NAIDOC Poster

Recognise and Share the Survival of the Oldest Culture in the World! National Aborigines Week September 5-11 1988 poster

The first NAIDOC poster was created in 1972 to promote ‘Aborigines Day’ which had become widely accepted as a day for Australians to come together in support of better rights for Indigenous people. The protest nature of the poster continued until 1977 with titles like ‘Self Determination’ and ‘Chains or Chance’ publicising political change and a day of remembrance.

The 1978 poster reflected a decision by the recently established National NAIDOC Committee to move from a day of demonstration to a week long celebration in July. The cultural focus of the poster’s title ‘Cultural Revival is Survival’ highlighted a decision to weave ideas of culture and history into what had become predominantly politically based themes for the posters.

The 1988 poster appropriately titled ‘Recognise and Share the Survival of the Oldest Culture in the World’ was the first to reflect the NAIDOC name change formally incorporating the inclusion of the Torres Strait Islander community.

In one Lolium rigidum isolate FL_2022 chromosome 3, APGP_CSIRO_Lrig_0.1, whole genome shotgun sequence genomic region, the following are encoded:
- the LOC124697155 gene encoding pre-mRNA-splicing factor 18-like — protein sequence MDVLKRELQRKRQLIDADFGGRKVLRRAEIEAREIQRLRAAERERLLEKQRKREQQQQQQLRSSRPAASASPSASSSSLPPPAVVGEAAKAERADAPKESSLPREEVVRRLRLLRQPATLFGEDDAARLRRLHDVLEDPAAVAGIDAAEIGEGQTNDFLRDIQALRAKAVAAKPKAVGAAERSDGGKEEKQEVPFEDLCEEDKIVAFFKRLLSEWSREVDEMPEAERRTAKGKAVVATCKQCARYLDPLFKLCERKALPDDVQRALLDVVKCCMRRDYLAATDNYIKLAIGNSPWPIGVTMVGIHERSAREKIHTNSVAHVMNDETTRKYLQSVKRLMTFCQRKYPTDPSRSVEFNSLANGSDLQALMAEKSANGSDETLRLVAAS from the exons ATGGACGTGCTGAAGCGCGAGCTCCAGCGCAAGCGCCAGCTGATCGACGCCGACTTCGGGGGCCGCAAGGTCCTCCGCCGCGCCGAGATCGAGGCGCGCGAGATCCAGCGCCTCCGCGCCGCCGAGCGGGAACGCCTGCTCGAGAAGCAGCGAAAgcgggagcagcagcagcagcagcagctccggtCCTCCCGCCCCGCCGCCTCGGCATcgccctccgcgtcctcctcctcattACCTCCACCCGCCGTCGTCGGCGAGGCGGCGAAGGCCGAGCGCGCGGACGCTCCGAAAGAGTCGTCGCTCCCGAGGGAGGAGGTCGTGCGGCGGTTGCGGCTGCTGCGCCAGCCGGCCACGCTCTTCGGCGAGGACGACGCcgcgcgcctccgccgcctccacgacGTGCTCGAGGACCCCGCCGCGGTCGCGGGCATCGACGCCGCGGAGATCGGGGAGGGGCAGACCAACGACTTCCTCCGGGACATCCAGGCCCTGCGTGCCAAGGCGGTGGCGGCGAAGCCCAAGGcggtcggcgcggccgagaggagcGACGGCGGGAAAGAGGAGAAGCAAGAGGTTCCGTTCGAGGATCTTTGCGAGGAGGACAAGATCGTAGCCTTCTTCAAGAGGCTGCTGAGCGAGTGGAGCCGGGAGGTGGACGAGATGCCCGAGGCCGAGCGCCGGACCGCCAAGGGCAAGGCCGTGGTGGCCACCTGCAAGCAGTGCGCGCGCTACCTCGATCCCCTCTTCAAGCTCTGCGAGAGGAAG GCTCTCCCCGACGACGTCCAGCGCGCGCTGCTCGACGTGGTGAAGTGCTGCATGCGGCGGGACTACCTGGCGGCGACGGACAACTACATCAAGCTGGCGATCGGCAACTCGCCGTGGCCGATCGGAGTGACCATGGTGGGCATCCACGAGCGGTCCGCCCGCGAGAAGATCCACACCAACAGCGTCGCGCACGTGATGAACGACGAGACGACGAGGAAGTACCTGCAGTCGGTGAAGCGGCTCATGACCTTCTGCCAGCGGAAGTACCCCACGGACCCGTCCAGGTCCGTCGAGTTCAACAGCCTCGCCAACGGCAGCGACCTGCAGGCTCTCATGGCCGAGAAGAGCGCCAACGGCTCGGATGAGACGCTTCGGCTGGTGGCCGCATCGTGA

The Aboriginal and Torres Strait Islander Commission (ATSIC) launched the official NAIDOC poster competition in the mid 1990′s inviting entries from around the country and offering generous prize money as well as the opportunity for newly emerging artists to display their work nationally. Entrants were required to develop an artwork based around set themes such as ‘Respect’ and ‘Families are the basis of our existence’. Read more about the past National NAIDOC themes.

Posters from the turn of the Century took on a more futuristic flavour with ideas of a way forward for Indigenous people through children and community featuring in the themes. The contemporary style of posters and the quality of the production are notable too, and perhaps a result of, the more strategic approach to the competition and better publishing services.

Today, 100,000 posters are distributed nationally. The poster is a creative opportunity for artists to convey messages depicting the cultural and political history of Australia’s Indigenous people and is the primary tool for promoting NAIDOC Week activities.

Take a look at the poster gallery for previous National NAIDOC Posters.